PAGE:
Finca Bosque Lya is situated in the municipality of Santa Ana on the foothills of the Santa Ana Volcano in the Apaneca Mountain range of western El Salvador. The farm was established in 1932 when Gustavo Vides Valdes named his property in honour of his newly born daughter, Lya. The farm name Bosque Lya translates to – Lya’s forest.
This beautiful coffee has a huge amount of character in the cup, with great depth of flavour and floral tones.
Flavour Profile of El Salvador Bosque Lya
Ripe red cherries are handpicked between January and March and taken to a collection point to be hand-sorted by pickers before being taken to the El Borbollon mill.
On arrival, the cherries are emptied into separate tanks for different lots from farms around the region. Water is used to move the cherries up a pump and into a ‘Pacas’ depulper (of El Salvadorian origin) which works using a cylinder pushing against a metal wall to remove the skin of the cherry from the beans.
The pulped cherry is composted with calcium and then re-distributed between farmers using the mill as fertiliser for the next harvest. The sticky beans are then moved in channels to fermentation tanks where they will rest for 13 to 15 hours and naturally present bacteria and microbes break down the sugars and alcohols in the mucilage of the bean.
The fermented beans are then moved to a washing machine where fresh water is used to remove any remaining mucilage and prepare the beans for the drying patios.
All water is recycled and is used to move fresh cherries around the wet mill. The washed beans are then taken to the drying patios and kept separate by lot.
They will dry there for around 8-10 days, though El Borbollon is experimenting with extending drying periods by laying the beans densely and covering them for parts of the day. It is believed that extending the drying time will result in more complex nuances in the cup.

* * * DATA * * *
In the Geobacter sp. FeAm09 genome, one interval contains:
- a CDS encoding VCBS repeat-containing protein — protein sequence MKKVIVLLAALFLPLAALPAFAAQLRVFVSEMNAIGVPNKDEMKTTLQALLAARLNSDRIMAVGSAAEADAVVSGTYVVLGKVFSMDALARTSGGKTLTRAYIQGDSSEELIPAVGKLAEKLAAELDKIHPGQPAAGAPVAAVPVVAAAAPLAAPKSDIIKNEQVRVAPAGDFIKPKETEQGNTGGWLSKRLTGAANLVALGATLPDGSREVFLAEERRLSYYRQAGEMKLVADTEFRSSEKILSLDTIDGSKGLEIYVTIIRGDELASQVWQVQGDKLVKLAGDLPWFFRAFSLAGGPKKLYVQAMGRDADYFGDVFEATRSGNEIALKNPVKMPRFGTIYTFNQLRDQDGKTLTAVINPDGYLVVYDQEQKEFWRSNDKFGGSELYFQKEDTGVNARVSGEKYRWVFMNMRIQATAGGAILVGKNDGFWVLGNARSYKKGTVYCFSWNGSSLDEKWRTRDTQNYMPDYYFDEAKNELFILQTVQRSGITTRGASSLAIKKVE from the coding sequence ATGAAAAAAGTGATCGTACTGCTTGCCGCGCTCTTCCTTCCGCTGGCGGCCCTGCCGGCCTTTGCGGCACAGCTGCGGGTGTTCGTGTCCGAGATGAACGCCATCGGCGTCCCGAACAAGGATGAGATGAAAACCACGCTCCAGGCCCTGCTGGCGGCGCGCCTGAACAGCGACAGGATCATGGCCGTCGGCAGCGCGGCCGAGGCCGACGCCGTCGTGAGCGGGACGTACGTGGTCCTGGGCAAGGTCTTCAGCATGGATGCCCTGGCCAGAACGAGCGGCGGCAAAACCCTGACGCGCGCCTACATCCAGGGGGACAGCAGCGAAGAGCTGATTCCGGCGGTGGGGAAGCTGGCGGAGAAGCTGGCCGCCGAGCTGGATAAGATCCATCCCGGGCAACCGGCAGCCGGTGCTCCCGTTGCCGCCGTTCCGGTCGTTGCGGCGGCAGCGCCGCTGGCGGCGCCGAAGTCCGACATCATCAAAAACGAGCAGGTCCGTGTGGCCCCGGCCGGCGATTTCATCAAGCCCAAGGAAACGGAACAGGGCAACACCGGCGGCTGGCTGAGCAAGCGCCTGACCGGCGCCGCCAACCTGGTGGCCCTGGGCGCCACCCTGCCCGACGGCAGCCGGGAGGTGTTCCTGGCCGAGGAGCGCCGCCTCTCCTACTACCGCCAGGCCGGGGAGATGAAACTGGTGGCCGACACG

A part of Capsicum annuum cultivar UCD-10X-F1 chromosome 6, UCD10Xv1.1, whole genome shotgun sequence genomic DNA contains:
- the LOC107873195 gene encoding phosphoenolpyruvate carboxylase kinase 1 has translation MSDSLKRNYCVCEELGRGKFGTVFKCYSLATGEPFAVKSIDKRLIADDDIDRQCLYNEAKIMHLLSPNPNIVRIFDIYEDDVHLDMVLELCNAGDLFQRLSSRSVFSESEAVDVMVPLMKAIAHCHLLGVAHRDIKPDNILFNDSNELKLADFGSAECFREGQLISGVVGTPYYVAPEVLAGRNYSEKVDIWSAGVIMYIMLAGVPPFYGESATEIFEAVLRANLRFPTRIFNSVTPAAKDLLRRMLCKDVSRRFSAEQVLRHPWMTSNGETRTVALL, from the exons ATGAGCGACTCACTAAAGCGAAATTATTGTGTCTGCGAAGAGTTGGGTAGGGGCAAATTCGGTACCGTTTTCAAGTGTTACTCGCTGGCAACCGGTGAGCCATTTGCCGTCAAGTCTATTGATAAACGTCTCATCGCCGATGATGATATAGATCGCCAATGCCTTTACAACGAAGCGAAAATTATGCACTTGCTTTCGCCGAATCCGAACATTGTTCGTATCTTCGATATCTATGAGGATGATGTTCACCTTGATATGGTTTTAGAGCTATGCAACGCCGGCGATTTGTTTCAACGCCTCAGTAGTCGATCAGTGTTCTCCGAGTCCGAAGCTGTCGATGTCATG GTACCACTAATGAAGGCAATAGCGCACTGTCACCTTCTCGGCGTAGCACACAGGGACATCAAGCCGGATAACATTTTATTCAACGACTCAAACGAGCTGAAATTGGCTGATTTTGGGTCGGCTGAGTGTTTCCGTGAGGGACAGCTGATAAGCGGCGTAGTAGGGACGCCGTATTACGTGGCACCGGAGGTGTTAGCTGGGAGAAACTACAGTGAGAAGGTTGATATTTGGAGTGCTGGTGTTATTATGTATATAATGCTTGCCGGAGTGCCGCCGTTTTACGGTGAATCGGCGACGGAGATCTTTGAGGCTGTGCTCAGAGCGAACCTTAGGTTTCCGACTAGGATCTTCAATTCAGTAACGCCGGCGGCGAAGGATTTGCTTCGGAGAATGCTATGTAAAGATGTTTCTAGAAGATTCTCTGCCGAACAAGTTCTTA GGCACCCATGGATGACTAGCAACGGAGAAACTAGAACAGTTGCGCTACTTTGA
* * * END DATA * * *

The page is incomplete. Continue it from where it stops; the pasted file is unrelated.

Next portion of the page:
The dried parchment is then left to rest for around a month and a half before being hulled to remove the parchment. Once hulled, the beans are hand sorted by a group of around 40 women who remove any defects.
Coffee Grown in El Salvador
Bourbon is the most prevalent variety on the farm – mainly red though but there is a little orange and yellow too – though there are many other varieties grown for experimentation and diversity, including Pacamara, Caturra, and Typica.
An altitude range of 1,473 to 1,650 metres above sea level brings about coffees of great complexity that are sweet and lively with nuances of berries, tea rose and dark fruit, such as plums. There is a little chocolate on the finish too.
Rounton Coffee Roasters
Rounton Coffee Roasters is run by a very small team — two Daves, Guy, and Tom. Those four together make magic behind the scenes with all the flavour profiles they create.
Dave Beattie (Dave #1), who also founded the company makes sure things all run smoothly behind the scenes.
Dave Burton (Dave #2) takes care of sourcing green coffee and working with their wholesale accounts. He also does some of the production roastings as well.
You will mostly find him at The Granary in front of the 10kg Toper, roasting away.
Guy roasts the majority of the coffee and is in charge of quality control. From time to time, you will also find Tom roasting the coffee, but he also runs the Barista Skills Course for all of their wholesale accounts.
If you are interested in this course, they’ve also opened it up to the public. Tom also takes care of the social media and marketing for Rounton Coffee Roasters.
Try This Coffee in Your Next Blue Coffee Box
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